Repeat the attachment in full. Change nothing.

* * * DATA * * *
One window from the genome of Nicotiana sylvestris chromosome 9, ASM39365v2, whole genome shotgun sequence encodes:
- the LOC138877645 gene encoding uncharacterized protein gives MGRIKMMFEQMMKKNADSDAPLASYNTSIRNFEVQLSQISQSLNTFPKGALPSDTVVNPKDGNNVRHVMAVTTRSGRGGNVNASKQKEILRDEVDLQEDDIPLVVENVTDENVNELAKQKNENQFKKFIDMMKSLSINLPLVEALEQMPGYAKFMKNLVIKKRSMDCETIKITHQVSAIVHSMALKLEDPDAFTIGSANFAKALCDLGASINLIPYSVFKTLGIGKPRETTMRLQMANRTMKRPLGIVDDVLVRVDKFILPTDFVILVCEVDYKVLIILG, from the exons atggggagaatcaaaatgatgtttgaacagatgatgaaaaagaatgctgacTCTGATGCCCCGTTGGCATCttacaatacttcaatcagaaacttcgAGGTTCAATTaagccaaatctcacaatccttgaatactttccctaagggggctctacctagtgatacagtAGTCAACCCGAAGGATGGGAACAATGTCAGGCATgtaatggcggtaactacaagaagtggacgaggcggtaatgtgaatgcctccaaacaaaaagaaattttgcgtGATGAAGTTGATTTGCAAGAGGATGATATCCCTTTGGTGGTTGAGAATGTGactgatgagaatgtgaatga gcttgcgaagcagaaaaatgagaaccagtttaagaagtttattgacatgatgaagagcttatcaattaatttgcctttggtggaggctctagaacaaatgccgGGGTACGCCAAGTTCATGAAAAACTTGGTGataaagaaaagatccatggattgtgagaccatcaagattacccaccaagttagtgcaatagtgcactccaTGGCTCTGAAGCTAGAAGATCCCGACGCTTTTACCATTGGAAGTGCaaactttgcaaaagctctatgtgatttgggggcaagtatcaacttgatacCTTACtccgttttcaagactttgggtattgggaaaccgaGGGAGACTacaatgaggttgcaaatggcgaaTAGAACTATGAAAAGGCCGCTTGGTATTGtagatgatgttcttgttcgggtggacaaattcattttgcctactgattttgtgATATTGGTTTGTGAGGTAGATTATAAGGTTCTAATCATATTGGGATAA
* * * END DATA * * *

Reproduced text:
One window from the genome of Nicotiana sylvestris chromosome 9, ASM39365v2, whole genome shotgun sequence encodes:
- the LOC138877645 gene encoding uncharacterized protein gives MGRIKMMFEQMMKKNADSDAPLASYNTSIRNFEVQLSQISQSLNTFPKGALPSDTVVNPKDGNNVRHVMAVTTRSGRGGNVNASKQKEILRDEVDLQEDDIPLVVENVTDENVNELAKQKNENQFKKFIDMMKSLSINLPLVEALEQMPGYAKFMKNLVIKKRSMDCETIKITHQVSAIVHSMALKLEDPDAFTIGSANFAKALCDLGASINLIPYSVFKTLGIGKPRETTMRLQMANRTMKRPLGIVDDVLVRVDKFILPTDFVILVCEVDYKVLIILG, from the exons atggggagaatcaaaatgatgtttgaacagatgatgaaaaagaatgctgacTCTGATGCCCCGTTGGCATCttacaatacttcaatcagaaacttcgAGGTTCAATTaagccaaatctcacaatccttgaatactttccctaagggggctctacctagtgatacagtAGTCAACCCGAAGGATGGGAACAATGTCAGGCATgtaatggcggtaactacaagaagtggacgaggcggtaatgtgaatgcctccaaacaaaaagaaattttgcgtGATGAAGTTGATTTGCAAGAGGATGATATCCCTTTGGTGGTTGAGAATGTGactgatgagaatgtgaatga gcttgcgaagcagaaaaatgagaaccagtttaagaagtttattgacatgatgaagagcttatcaattaatttgcctttggtggaggctctagaacaaatgccgGGGTACGCCAAGTTCATGAAAAACTTGGTGataaagaaaagatccatggattgtgagaccatcaagattacccaccaagttagtgcaatagtgcactccaTGGCTCTGAAGCTAGAAGATCCCGACGCTTTTACCATTGGAAGTGCaaactttgcaaaagctctatgtgatttgggggcaagtatcaacttgatacCTTACtccgttttcaagactttgggtattgggaaaccgaGGGAGACTacaatgaggttgcaaatggcgaaTAGAACTATGAAAAGGCCGCTTGGTATTGtagatgatgttcttgttcgggtggacaaattcattttgcctactgattttgtgATATTGGTTTGTGAGGTAGATTATAAGGTTCTAATCATATTGGGATAA